Have You Hugged Your Guitar Today?

The rock guitarist and singer Joan Jett is quoted as saying, "My guitar is not a thing. It is an extension of myself. It is who I am." If you are a guitarist, then that may really resonate with you. February 11 is National Guitar Day, and the library is here to help you celebrate it now and every day with books, scores, sound recordings, and videos. 

The guitar is a member of the lute family, and the instrument as we know it today has it roots in Renaissance Spain. At that time, the instruments may have had either flat backs (like we see today) or rounded backs (like that of the lute). In the 16th century, guitars had only four courses of strings but by the 17th century they sometimes appeared with the six courses of strings that are common today. 

The big change in guitars happened after the Baroque period, where guitars that looked like the one pictured above changed into the modern variety we are familiar with now. Six individual strings became the norm instead of the more typical double stringed approach. A open soundhole replaced the intricately decorated rose (as in the Baroque model seen above), and in general decorative flourishes disappeared. The pegs holding the strings that allow for tuning became mechanical instead of simple wood. Frets (the bars that are placed perpendicular to the strings on the neck of the instrument) changed from movable gut frets to fixed metal frets. These and other changes made an instrument like the one shown below.

Changes did not stop with the modern six-string acoustic guitar. The biggest change came with the advent of amplified electric guitars in the 1930s. At first, these guitars were hollow bodied instruments like the modern acoustic guitar, but by 1950 the first solid-body electric guitar was available commercially. Separate devices known as pedals allowed the players to change the sounds of the guitar, and some commonly known pedals are the wah-wah and the fuzz. A major innovator of the instrument was Les Paul, who you can hear in this video from 1951.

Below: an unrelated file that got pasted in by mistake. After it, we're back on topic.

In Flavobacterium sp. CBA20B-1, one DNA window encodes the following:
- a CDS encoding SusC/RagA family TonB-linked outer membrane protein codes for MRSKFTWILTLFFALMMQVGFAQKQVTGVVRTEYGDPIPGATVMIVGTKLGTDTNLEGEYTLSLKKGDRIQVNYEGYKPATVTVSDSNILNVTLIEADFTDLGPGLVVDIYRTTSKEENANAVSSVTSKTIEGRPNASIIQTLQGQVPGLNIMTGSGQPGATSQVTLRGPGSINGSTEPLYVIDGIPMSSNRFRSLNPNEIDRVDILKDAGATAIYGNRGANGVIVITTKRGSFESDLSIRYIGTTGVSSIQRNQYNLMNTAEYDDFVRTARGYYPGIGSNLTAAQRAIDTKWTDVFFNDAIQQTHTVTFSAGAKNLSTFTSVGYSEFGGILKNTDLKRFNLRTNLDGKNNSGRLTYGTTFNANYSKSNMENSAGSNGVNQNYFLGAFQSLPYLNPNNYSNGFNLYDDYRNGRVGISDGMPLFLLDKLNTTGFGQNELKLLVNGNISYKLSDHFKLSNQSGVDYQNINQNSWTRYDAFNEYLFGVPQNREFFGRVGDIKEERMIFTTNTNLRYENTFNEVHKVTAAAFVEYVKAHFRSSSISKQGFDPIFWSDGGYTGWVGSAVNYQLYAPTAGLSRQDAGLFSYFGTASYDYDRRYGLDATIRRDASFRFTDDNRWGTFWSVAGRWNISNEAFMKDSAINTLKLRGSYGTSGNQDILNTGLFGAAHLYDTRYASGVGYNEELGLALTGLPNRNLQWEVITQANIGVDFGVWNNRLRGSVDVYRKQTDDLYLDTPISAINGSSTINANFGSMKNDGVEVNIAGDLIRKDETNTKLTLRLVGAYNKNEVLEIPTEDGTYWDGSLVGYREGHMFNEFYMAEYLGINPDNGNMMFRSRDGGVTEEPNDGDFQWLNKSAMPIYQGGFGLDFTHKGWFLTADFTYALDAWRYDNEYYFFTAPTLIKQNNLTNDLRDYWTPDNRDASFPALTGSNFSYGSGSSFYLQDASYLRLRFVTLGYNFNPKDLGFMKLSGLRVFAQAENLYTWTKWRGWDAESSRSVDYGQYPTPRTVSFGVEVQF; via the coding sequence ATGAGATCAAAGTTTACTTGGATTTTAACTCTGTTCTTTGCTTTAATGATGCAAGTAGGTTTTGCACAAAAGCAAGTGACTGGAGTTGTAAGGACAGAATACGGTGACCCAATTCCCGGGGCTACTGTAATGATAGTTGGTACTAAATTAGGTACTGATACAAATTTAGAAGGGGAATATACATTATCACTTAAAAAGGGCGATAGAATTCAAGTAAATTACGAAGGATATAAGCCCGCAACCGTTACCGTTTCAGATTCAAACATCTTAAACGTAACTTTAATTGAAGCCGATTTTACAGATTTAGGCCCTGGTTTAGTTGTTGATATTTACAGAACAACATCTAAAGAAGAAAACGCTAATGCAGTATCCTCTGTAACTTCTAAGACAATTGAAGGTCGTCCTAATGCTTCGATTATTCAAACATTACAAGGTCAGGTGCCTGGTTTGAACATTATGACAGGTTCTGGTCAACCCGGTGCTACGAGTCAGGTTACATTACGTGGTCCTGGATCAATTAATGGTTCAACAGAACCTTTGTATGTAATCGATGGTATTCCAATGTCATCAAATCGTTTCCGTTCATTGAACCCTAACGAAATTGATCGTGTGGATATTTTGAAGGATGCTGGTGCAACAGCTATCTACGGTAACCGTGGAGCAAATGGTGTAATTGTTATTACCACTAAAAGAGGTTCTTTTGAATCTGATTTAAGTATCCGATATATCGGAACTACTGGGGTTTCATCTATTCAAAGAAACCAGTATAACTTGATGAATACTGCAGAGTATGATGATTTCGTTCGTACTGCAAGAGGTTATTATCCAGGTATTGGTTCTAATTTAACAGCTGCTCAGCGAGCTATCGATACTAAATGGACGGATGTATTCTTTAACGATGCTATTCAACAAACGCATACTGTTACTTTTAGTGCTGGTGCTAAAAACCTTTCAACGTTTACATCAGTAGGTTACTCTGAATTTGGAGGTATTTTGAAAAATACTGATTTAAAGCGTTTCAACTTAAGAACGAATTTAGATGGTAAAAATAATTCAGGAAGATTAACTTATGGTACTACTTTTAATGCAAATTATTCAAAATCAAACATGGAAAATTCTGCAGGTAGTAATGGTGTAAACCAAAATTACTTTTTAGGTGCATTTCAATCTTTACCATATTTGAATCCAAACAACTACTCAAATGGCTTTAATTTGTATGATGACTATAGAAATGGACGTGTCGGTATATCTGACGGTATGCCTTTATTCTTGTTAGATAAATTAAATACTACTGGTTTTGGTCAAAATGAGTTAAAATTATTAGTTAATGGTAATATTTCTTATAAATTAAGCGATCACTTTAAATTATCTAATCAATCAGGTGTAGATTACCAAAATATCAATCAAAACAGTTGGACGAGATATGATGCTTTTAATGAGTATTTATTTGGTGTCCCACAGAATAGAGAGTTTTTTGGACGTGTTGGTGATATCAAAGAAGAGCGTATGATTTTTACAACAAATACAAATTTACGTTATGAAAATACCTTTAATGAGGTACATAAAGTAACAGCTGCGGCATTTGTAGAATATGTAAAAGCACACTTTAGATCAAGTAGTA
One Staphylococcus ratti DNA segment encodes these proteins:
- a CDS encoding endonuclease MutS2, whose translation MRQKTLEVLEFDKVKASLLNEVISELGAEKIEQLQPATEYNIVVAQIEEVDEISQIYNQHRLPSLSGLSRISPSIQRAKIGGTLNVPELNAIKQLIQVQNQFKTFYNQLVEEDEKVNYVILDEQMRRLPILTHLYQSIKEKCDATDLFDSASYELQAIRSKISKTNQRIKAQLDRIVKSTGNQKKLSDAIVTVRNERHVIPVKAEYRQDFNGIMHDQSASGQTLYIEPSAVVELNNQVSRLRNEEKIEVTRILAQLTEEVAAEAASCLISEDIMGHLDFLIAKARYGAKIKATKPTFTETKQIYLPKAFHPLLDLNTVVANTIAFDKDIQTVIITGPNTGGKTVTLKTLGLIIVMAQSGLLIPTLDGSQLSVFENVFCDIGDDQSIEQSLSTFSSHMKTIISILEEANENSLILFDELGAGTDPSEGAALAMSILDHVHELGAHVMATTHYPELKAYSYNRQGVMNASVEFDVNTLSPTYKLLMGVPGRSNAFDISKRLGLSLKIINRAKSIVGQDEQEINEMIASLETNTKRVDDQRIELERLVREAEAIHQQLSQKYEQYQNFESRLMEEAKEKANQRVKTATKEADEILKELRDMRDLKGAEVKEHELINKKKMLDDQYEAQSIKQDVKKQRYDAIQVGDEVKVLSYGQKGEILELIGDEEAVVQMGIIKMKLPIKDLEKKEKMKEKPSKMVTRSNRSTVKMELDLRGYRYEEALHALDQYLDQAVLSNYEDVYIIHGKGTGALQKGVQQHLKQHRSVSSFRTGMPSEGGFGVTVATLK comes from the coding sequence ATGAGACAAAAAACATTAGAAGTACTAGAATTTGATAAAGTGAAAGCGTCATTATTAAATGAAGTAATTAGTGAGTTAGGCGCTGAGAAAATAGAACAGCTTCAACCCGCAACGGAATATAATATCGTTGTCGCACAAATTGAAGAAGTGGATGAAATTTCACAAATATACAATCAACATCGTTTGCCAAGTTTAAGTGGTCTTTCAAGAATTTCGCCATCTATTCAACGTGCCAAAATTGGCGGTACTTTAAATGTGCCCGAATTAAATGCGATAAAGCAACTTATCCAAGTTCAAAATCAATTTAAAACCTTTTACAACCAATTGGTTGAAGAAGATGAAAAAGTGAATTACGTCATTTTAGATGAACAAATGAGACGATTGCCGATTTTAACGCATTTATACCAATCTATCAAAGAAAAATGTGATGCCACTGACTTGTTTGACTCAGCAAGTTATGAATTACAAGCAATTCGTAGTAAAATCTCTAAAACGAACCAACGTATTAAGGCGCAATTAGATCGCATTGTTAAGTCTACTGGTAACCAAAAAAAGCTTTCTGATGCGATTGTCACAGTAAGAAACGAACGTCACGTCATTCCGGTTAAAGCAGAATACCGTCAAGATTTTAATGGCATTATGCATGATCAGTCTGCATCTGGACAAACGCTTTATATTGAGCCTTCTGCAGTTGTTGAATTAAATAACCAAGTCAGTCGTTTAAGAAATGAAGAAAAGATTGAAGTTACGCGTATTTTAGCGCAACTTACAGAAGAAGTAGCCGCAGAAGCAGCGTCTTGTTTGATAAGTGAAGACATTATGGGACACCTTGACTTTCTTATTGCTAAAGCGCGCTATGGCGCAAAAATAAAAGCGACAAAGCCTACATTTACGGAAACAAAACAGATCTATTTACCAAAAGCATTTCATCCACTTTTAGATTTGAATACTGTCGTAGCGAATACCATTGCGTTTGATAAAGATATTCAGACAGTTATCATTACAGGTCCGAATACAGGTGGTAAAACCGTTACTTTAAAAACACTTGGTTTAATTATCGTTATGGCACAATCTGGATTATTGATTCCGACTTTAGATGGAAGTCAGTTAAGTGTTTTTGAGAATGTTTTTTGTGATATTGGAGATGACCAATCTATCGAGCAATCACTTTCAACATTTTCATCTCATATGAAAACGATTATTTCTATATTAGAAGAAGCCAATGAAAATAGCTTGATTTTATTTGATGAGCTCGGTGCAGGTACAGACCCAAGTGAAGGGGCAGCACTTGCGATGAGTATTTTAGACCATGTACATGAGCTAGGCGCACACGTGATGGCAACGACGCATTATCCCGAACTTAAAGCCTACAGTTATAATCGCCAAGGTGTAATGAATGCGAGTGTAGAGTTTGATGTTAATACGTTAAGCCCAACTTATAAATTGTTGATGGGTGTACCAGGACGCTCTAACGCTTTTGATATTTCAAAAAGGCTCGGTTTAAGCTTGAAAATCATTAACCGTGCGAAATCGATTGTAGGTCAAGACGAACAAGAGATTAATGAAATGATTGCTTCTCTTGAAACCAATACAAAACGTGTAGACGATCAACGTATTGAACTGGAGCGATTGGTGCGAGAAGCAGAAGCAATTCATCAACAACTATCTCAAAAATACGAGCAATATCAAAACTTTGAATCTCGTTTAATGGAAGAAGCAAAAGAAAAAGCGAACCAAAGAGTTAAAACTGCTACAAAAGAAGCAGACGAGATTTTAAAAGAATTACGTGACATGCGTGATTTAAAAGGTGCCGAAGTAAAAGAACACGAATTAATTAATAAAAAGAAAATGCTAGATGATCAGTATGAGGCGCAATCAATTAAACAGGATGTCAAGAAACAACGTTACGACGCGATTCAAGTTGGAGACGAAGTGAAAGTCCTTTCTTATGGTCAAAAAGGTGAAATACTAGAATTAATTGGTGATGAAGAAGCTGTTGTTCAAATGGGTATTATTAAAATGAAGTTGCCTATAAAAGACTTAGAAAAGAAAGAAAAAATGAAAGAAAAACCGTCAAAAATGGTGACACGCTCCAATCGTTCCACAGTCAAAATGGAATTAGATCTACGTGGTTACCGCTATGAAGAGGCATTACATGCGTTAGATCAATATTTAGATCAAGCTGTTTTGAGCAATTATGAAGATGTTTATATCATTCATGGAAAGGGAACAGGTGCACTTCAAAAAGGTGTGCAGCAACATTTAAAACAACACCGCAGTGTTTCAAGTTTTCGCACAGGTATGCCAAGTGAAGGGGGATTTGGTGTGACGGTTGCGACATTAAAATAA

Whatever genre of music you enjoy, you're sure to find guitarists who will play it. The instrument lends itself to so many styles in all its variations! Whether you are a performer or someone who appreciates the music, happy Guitar Day!

Books About Guitars and Guitarists

The Birth of Loud

A Perfectly Good Guitar

Talking Guitar


Method Books

How to Play Guitar, Acoustic and Electric - Learn to Play Like A Rock Hero

The Unorthodox Guitar

Guitar Scales


Ed Sheeran

Star wars

Simple Songs

Old-fashioned Hymns for the Fingerpicking Guitar

Sound Recordings 

Instrumentals: Best of the Capitol Years, Leo Kottke

Blue Lightning, Yngwie Malmsteen

Julian Bream - Spanish Guitar Music


Max Milligan - Play Prince

It Might Get Loud